I’ve had people delete my comments before as well. I can think of one particular case in which it bothered me. I had left a comment that I considered to be completely respectful in an AOL journal. The post itself concerned businesses that fostered poor morale by not paying their employees enough money. My response suggested that the employees themselves had a hand in their own misery: by accepting jobs paying an amount of money they weren’t pleased with and staying with those jobs over a period of time, they’re sending a message to that employer that things must not be so bad after all. That’s not verbatim, but that was my general tack. Shortly thereafter, the comment disappeared and I found that I was blocked from leaving any others. The writer then posted a proclamation warning that no one would be allowed to disagree in that journal.
To me, that’s cowardice. If you’re so sure you’re right, you shouldn’t be so bent out of shape by other views that you wouldn’t even read them, and if you truly don’t want to hear what anyone else but you’re “yes men” have to say, then you should make that clear at the very top of your page and save everyone some time.
I do believe that blogs can be a good place to exchange ideas and consider other sides of an issue. That’s why I don’t automatically delete comments who disagree with my position. There are plenty of people who do. And believe it or not, I’ve learned things from those dissenting opinions. But that’s where “respectful” comes in. If I perceive that you’re not being respectful, I’ll likely tune out what you’re saying. Then you’ll probably tune out what I fire back in response, and suddenly no one’s listening to each other: Why bother?
The other day, I found a rather impressive, if overly-comprehensive comments policy. There are a few points with which I agree completely.
If I had to come up with a comments policy of my own, I’d start off with this:
1. Ad hominem attacks, those which include name-calling or that somehow attack the person, subtly or obviously, while ignoring the issue itself, have no place in intelligent discussion. This does not mean that you can only agree, but it does mean that if you can’t disagree intelligently, I’m not likely to listen to you.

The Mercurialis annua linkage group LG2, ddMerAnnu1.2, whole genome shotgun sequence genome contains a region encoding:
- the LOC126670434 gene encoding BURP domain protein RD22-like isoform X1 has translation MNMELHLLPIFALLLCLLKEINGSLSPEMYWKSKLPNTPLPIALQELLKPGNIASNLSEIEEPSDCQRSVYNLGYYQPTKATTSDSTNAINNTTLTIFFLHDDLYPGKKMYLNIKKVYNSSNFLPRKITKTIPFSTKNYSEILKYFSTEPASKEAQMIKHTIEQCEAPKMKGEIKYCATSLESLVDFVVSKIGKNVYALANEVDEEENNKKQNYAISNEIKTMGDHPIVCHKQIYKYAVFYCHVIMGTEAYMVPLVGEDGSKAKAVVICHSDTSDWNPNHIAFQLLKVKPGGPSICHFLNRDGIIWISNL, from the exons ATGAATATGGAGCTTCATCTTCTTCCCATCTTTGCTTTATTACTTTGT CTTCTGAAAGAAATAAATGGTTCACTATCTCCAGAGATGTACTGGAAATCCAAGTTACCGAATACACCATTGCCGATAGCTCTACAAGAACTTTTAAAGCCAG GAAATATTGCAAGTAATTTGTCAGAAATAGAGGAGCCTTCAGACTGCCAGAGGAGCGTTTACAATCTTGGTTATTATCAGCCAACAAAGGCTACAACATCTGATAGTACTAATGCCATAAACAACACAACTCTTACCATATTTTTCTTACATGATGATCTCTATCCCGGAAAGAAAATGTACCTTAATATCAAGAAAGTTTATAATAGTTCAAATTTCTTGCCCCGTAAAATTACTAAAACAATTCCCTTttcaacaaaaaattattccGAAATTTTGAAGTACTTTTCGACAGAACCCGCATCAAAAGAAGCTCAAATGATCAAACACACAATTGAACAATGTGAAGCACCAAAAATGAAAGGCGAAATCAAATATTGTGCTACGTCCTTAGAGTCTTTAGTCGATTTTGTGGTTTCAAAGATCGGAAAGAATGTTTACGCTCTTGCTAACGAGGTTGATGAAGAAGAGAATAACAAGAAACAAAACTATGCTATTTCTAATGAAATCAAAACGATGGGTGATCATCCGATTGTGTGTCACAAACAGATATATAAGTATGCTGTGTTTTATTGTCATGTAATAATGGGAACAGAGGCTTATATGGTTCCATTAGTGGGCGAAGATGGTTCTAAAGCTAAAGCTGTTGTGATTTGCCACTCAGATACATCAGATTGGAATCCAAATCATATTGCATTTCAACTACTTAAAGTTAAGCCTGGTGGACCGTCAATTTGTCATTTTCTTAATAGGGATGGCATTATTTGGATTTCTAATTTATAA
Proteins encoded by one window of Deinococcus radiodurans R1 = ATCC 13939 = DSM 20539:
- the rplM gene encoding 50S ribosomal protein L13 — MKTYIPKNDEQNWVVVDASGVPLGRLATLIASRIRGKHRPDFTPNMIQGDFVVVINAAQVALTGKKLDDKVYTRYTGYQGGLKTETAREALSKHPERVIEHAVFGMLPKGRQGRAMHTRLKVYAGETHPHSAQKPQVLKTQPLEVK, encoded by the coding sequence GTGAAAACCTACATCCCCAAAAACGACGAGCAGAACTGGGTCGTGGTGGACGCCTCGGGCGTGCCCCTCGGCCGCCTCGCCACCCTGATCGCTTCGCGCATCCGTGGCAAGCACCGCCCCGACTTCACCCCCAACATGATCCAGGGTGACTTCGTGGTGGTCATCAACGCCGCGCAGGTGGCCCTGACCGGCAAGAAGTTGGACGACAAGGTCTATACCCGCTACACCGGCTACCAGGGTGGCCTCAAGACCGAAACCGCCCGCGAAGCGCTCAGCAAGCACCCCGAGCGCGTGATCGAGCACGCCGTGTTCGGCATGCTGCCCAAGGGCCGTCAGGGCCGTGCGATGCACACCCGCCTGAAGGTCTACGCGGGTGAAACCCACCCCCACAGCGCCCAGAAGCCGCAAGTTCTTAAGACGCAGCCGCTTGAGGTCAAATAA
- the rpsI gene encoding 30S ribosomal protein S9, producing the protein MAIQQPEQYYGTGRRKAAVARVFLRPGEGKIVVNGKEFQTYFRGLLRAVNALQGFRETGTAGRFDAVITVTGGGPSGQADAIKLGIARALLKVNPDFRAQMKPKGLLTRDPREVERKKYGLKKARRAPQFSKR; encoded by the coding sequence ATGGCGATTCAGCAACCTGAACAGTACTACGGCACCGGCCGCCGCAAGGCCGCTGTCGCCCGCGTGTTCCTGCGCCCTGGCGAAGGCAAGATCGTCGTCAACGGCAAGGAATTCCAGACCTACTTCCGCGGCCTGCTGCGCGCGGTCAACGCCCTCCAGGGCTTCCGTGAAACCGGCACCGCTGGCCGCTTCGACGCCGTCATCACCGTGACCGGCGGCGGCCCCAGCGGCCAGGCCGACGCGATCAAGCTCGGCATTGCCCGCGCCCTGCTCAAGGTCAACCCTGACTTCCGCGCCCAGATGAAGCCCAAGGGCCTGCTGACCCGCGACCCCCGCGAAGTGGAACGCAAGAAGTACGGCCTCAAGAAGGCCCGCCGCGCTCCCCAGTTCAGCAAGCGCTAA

2. Stay on topic. Don’t post about one subject when the post in which you’re commenting is talking about something completely different. That’s called common courtesy.
3. Don’t twist your opponent’s arguments into something else. There are lot of folks who like to do this. If I were to suggest that a new hybrid automobile I’d seen was not attractive, that would not mean that I was encouraging people to not care about the environment. If I wrote about my enjoyment of a nice steak dinner, it would be ridiculous to assume that I was condemning vegetarians. You get the idea, I’m sure, but some of you might be surprised how far arguments can get twisted if it serves someone else’s agenda.
Some people have issues with anonymous comments. I’ve gone back and forth on this. Over at AOL, you could not comment without leaving your screen name, but that was a function of the software, which required users to sign in to get to the comments window. Those screen names weren’t required to have profiles at all. Blogger allows users to have profiles without providing much information at all, and does not require people with Blogger profiles to have a blog in their service. For that reason, I don’t think it’s unreasonable to ask folks to have a profile. If Blogger were a paid service, I would feel very differently.
Others resent the use of IM-speak in comments. I do agree that when leaving a comment, one should take the time to write, rather than use the endless array of annoying abbreviations that are common in text messages and instant messages. But I have yet to reject a comment for this reason. If I got one that was just too annoying to try to decipher, I would reject it. And don’t get me started on posts thAt aRe wRiTteN liKe ThiS.
The funniest comment policy I’ve run across is this one, from the “Ex-Donkey Blog.”
For the rest of us, there should be that standard that if you wouldn’t put it in a Letter to the Editor to be run in a newspaper, you shouldn’t put it in a comment in someone else’s blog. But there are a lot of things people would say in an Op/Ed column that they probably shouldn’t. I tend to prefer this philosophy: if you were standing face to face with the blogger in real life, and they were within striking distance, would you say it the way you’ve written? If not, that might be a good test to encourage commenters to be more civil.
A while back, before AOL went bananas and ran off a lot of its journal users, I suggested that online journals were like people’s homes, where front doors were left open so visitors could come in and look around.
Sometimes I wonder what some people would really allow others to do in their living rooms.